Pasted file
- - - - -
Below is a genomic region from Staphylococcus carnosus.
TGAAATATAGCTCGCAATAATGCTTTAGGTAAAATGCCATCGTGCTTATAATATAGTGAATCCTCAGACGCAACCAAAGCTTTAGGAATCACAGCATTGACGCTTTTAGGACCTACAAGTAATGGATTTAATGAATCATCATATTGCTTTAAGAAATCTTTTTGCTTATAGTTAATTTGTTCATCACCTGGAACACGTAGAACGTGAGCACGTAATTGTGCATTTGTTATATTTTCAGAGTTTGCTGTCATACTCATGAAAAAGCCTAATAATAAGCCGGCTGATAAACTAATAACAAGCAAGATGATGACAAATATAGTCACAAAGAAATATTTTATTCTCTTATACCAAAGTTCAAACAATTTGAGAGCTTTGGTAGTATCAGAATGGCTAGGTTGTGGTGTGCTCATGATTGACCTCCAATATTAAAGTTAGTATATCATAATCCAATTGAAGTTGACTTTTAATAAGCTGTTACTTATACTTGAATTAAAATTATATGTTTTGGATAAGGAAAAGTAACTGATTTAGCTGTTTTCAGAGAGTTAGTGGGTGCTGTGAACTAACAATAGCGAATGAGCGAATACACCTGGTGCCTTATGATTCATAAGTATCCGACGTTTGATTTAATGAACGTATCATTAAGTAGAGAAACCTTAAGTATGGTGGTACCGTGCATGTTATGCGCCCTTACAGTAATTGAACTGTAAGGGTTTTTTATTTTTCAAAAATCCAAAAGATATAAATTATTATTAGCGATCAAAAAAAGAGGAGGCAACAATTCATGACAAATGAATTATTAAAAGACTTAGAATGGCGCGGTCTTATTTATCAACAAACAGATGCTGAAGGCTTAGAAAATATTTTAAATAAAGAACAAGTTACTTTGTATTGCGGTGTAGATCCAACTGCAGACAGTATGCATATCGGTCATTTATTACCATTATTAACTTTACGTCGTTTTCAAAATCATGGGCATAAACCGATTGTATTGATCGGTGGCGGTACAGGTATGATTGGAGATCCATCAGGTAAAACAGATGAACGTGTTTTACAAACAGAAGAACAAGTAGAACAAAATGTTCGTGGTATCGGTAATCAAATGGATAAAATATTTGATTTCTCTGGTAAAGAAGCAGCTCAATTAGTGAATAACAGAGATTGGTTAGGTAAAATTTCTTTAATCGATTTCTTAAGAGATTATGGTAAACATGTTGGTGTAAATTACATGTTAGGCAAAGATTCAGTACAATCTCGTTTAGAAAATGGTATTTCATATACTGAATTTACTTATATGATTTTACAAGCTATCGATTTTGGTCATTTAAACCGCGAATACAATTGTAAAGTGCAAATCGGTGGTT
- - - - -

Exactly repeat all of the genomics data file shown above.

Below is a genomic region from Staphylococcus carnosus.
TGAAATATAGCTCGCAATAATGCTTTAGGTAAAATGCCATCGTGCTTATAATATAGTGAATCCTCAGACGCAACCAAAGCTTTAGGAATCACAGCATTGACGCTTTTAGGACCTACAAGTAATGGATTTAATGAATCATCATATTGCTTTAAGAAATCTTTTTGCTTATAGTTAATTTGTTCATCACCTGGAACACGTAGAACGTGAGCACGTAATTGTGCATTTGTTATATTTTCAGAGTTTGCTGTCATACTCATGAAAAAGCCTAATAATAAGCCGGCTGATAAACTAATAACAAGCAAGATGATGACAAATATAGTCACAAAGAAATATTTTATTCTCTTATACCAAAGTTCAAACAATTTGAGAGCTTTGGTAGTATCAGAATGGCTAGGTTGTGGTGTGCTCATGATTGACCTCCAATATTAAAGTTAGTATATCATAATCCAATTGAAGTTGACTTTTAATAAGCTGTTACTTATACTTGAATTAAAATTATATGTTTTGGATAAGGAAAAGTAACTGATTTAGCTGTTTTCAGAGAGTTAGTGGGTGCTGTGAACTAACAATAGCGAATGAGCGAATACACCTGGTGCCTTATGATTCATAAGTATCCGACGTTTGATTTAATGAACGTATCATTAAGTAGAGAAACCTTAAGTATGGTGGTACCGTGCATGTTATGCGCCCTTACAGTAATTGAACTGTAAGGGTTTTTTATTTTTCAAAAATCCAAAAGATATAAATTATTATTAGCGATCAAAAAAAGAGGAGGCAACAATTCATGACAAATGAATTATTAAAAGACTTAGAATGGCGCGGTCTTATTTATCAACAAACAGATGCTGAAGGCTTAGAAAATATTTTAAATAAAGAACAAGTTACTTTGTATTGCGGTGTAGATCCAACTGCAGACAGTATGCATATCGGTCATTTATTACCATTATTAACTTTACGTCGTTTTCAAAATCATGGGCATAAACCGATTGTATTGATCGGTGGCGGTACAGGTATGATTGGAGATCCATCAGGTAAAACAGATGAACGTGTTTTACAAACAGAAGAACAAGTAGAACAAAATGTTCGTGGTATCGGTAATCAAATGGATAAAATATTTGATTTCTCTGGTAAAGAAGCAGCTCAATTAGTGAATAACAGAGATTGGTTAGGTAAAATTTCTTTAATCGATTTCTTAAGAGATTATGGTAAACATGTTGGTGTAAATTACATGTTAGGCAAAGATTCAGTACAATCTCGTTTAGAAAATGGTATTTCATATACTGAATTTACTTATATGATTTTACAAGCTATCGATTTTGGTCATTTAAACCGCGAATACAATTGTAAAGTGCAAATCGGTGGTT